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solidus1

[sol-i-duh s]
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noun, plural sol·i·di [sol-i-dahy] /ˈsɒl ɪˌdaɪ/.
  1. a gold coin of ancient Rome, introduced by Constantine and continued in the Byzantine Empire; bezant.
  2. (in medieval Europe) a money of account equal to 12 denarii.Compare sol2.
  3. virgule.
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Origin of solidus1

1350–1400; Middle English < Late Latin solidus (nummus) a solid (coin), a gold (coin)

solidus2

[sol-i-duh s]
noun Physical Chemistry.
  1. (on a graph of temperature versus composition) the curve connecting the temperatures at which a solid solution is in equilibrium with its vapor and with the liquid solution, and therefore connecting melting temperatures of solid solutions.
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Compare liquidus.

Origin of solidus2

1900–05; < Latin: solid
Dictionary.com Unabridged Based on the Random House Unabridged Dictionary, © Random House, Inc. 2018

Examples from the Web for solidi

Historical Examples

  • If anyone kills a Roman tributarius, he shall pay 63 solidi.

    A Source Book for Mediaeval History

    Oliver J. Thatcher

  • The prévôt has 20 solidi of the fines which are levied, and 60 solidi of the escheats.

  • The rents from the inhabitants of Villeneuve, now worth 60 solidi.

  • This wittemon was regarded as the price paid for the parental authority (mundium) and amounted among the Saxons to 300 solidi.

  • The Ripuarians, the Bavarians, and the Alemanni preferred a money fine ranging from fifty to two hundred solidi.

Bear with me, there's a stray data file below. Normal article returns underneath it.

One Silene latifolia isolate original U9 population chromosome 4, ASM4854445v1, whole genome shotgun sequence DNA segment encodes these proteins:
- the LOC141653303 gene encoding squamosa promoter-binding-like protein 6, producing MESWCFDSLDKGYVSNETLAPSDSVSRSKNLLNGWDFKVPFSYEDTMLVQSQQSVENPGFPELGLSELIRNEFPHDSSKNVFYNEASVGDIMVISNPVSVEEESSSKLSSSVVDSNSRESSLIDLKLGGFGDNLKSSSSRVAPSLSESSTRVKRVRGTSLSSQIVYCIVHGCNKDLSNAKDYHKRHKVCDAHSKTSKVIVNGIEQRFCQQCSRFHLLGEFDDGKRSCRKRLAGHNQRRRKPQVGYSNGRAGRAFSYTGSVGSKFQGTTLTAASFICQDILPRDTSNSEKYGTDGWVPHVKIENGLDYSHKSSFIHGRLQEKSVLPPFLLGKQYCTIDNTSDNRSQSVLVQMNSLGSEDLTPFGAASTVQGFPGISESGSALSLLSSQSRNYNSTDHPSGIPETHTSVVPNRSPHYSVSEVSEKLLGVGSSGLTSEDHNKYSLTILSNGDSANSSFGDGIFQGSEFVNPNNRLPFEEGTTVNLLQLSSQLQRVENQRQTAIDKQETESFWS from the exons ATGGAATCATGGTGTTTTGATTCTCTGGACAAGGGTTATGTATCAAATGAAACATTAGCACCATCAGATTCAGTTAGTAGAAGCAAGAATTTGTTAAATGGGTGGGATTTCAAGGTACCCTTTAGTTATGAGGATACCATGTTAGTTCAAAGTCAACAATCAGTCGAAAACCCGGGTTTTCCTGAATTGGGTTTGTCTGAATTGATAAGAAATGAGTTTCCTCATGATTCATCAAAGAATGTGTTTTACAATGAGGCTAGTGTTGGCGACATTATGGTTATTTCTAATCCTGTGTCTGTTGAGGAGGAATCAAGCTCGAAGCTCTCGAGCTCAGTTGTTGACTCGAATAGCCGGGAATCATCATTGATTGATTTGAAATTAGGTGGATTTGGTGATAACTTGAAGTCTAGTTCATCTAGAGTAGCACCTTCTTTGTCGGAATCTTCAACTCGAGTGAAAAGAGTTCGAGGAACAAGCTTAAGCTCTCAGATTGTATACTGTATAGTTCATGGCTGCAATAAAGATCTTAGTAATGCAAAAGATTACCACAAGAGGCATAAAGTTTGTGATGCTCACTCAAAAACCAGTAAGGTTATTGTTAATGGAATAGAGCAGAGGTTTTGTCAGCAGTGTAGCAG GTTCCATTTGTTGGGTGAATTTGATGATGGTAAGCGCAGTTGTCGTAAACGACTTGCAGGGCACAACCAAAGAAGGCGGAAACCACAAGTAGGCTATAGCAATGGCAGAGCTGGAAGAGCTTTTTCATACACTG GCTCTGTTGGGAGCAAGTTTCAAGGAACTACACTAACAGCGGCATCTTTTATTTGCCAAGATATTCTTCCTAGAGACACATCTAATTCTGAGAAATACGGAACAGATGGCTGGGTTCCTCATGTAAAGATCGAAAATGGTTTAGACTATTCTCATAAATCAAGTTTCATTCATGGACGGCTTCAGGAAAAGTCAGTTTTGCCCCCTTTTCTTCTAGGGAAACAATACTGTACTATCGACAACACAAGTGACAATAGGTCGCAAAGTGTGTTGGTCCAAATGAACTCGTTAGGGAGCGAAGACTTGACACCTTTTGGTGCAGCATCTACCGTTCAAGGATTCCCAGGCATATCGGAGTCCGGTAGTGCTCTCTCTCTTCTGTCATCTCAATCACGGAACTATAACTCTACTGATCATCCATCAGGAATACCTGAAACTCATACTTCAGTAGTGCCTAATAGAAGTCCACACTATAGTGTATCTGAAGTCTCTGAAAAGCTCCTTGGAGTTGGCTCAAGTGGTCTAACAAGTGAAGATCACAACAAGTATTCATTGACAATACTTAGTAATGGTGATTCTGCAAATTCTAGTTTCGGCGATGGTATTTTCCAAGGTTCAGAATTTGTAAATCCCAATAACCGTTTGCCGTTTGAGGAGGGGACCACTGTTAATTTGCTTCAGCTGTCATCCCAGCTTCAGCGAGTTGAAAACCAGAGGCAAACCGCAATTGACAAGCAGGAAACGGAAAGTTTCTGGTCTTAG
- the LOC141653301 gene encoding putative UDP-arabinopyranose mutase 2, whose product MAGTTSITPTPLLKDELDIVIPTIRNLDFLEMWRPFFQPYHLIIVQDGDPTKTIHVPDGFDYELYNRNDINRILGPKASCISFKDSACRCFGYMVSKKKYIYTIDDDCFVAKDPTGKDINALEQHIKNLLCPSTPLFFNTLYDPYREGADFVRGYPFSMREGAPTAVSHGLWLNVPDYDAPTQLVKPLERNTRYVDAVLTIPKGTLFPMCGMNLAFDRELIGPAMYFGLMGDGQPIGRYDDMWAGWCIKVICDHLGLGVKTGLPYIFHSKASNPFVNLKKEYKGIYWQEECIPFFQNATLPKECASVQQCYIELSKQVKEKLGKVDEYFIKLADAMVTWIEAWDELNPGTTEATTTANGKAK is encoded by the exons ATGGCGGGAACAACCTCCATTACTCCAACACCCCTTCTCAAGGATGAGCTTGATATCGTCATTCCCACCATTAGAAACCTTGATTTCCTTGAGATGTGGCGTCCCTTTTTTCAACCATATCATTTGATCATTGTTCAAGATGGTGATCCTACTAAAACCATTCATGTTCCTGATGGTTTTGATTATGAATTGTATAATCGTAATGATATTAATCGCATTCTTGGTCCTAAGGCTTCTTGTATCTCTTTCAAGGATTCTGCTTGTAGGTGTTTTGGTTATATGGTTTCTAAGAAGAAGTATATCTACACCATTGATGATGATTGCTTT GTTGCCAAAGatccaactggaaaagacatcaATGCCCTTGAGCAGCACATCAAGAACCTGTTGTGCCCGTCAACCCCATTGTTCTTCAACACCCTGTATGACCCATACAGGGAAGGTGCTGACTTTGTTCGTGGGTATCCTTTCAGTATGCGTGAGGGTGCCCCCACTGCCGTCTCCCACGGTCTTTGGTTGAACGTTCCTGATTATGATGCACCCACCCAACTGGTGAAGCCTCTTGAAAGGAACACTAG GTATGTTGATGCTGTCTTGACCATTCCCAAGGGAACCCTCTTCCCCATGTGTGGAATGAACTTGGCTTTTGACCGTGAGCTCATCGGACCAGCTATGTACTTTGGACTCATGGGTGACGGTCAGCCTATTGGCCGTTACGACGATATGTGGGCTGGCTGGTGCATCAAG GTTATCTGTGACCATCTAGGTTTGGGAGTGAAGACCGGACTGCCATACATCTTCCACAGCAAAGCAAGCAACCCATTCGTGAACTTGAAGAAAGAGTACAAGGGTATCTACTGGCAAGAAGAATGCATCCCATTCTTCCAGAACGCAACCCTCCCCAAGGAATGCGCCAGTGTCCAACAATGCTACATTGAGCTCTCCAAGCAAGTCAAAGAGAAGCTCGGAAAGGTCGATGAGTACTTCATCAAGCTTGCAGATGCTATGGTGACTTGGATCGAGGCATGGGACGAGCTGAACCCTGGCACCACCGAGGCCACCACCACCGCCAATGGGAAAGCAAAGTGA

British Dictionary definitions for solidi

solidus

noun plural -di (-ˌdaɪ)
  1. a technical name for slash (def. 12)
  2. a gold coin of the Byzantine empire
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Word Origin

C14: from Late Latin solidus (nummus) a gold coin (from solidus solid); in Medieval Latin, solidus referred to a shilling and was indicated by a long s, which ultimately became the virgule
Collins English Dictionary - Complete & Unabridged 2012 Digital Edition © William Collins Sons & Co. Ltd. 1979, 1986 © HarperCollins Publishers 1998, 2000, 2003, 2005, 2006, 2007, 2009, 2012

Word Origin and History for solidi

solidus

n.

late 14c., plural solidi, used of both English shilling and Roman gold coin, from Late Latin solidus, an imperial Roman coin (worth about 25 denarii), from nummus solidus, literally "solid coin" (see solid (adj.)).

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Online Etymology Dictionary, © 2010 Douglas Harper

solidi in Science

solidus

[sŏlĭ-dəs]
Plural solidi (sŏlĭ-dī′)
  1. The maximum temperature at which all components of a mixture (such as an alloy) can be in a solid state. Above the solidus some or all of the mixture will be in a liquid state. See illustration at eutectic. Compare liquidus.
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The American Heritage® Science Dictionary Copyright © 2011. Published by Houghton Mifflin Harcourt Publishing Company. All rights reserved.